GoJIL Vol. 3, No. 1 (2011)
Overcoming State-Centrism in International Water Law: 'Regional Common Concern' as the Normative Foundation of Water Security
The peaceful management of the world's freshwater resources is one of the most challenging tasks the international community is facing. While 'water war' is a catchphrase mainly used by the media, one cannot overstate the disruptive force water disputes have on all aspects of socio-economic development and the environment. Furthermore, the accelerating global water crisis draws a dark picture in which the future may look nothing like the present. With rising demand and declining availability of key natural resources, the world might soon face a 'perfect storm' of food, energy and water shortages. A simultaneous occurrence of these crises would seriously threaten global stability, and thus endanger the very foundation of international security.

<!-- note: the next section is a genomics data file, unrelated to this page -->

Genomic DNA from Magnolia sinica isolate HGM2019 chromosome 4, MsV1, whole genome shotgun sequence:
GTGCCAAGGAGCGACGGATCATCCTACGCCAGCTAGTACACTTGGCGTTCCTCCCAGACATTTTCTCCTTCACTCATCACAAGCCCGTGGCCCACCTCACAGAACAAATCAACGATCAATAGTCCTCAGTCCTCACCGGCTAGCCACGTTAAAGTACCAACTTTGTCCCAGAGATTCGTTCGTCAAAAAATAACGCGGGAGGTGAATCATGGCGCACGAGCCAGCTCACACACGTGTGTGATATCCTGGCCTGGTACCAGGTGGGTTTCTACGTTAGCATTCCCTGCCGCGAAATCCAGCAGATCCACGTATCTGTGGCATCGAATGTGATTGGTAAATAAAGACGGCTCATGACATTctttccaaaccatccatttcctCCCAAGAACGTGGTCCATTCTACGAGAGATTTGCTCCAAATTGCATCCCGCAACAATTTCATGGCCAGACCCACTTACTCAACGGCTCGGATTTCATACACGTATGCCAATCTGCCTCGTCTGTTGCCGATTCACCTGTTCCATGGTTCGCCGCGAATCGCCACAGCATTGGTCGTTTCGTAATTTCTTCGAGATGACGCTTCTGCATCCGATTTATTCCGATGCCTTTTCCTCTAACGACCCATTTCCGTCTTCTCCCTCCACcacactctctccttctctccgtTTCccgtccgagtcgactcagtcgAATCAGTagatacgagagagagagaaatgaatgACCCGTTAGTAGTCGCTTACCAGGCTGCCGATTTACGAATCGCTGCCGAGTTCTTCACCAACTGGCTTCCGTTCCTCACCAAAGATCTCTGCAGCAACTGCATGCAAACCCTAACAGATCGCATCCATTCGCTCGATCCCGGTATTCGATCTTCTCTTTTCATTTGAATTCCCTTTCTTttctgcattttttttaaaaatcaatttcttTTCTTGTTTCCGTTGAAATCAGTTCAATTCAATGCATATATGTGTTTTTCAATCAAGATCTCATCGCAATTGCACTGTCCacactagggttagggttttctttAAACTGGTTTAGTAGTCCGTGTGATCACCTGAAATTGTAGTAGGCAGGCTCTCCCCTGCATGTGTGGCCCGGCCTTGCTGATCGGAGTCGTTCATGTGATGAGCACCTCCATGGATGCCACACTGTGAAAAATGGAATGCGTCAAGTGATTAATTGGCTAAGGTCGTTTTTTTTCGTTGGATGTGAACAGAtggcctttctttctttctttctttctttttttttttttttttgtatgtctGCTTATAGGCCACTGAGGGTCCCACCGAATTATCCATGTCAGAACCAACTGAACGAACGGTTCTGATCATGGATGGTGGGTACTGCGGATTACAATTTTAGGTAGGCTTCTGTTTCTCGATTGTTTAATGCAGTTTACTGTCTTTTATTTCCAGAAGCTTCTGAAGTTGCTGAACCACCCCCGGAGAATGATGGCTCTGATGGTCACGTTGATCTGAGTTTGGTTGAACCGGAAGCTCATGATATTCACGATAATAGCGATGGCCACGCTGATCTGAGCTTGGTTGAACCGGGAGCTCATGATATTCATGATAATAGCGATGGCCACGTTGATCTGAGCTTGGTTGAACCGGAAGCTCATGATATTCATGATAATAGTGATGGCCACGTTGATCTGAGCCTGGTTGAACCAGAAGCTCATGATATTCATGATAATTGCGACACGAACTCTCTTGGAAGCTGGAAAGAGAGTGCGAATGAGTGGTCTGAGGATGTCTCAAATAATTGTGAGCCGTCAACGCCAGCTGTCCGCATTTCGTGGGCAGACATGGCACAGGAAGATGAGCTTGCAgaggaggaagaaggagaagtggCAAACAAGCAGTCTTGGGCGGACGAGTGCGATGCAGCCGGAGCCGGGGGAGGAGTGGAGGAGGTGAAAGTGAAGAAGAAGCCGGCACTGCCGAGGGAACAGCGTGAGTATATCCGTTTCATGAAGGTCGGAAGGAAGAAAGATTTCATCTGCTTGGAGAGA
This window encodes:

The aim of this paper is to contribute to progressive legal discourse by asking how the notion of 'regional common concern' can serve as a normative foundation of water security, in order to help overcoming the state-centrism in orthodox international water law. The refinement of international (water) law is vital; should it play a more prominent role in addressing the challenges of global water insecurity.
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